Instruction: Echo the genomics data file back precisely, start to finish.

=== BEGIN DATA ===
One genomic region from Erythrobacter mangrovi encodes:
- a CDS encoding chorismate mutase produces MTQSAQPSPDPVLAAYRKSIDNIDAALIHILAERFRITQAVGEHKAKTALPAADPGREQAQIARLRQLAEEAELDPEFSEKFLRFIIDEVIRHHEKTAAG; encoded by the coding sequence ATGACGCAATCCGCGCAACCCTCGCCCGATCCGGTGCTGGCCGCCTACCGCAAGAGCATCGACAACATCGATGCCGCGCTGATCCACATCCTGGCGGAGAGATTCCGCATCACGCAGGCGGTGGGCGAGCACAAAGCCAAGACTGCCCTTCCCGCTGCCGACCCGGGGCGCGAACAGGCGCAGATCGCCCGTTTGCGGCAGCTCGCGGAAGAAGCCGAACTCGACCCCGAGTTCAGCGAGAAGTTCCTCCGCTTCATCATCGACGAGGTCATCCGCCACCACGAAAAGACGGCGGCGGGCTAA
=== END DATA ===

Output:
One genomic region from Erythrobacter mangrovi encodes:
- a CDS encoding chorismate mutase produces MTQSAQPSPDPVLAAYRKSIDNIDAALIHILAERFRITQAVGEHKAKTALPAADPGREQAQIARLRQLAEEAELDPEFSEKFLRFIIDEVIRHHEKTAAG; encoded by the coding sequence ATGACGCAATCCGCGCAACCCTCGCCCGATCCGGTGCTGGCCGCCTACCGCAAGAGCATCGACAACATCGATGCCGCGCTGATCCACATCCTGGCGGAGAGATTCCGCATCACGCAGGCGGTGGGCGAGCACAAAGCCAAGACTGCCCTTCCCGCTGCCGACCCGGGGCGCGAACAGGCGCAGATCGCCCGTTTGCGGCAGCTCGCGGAAGAAGCCGAACTCGACCCCGAGTTCAGCGAGAAGTTCCTCCGCTTCATCATCGACGAGGTCATCCGCCACCACGAAAAGACGGCGGCGGGCTAA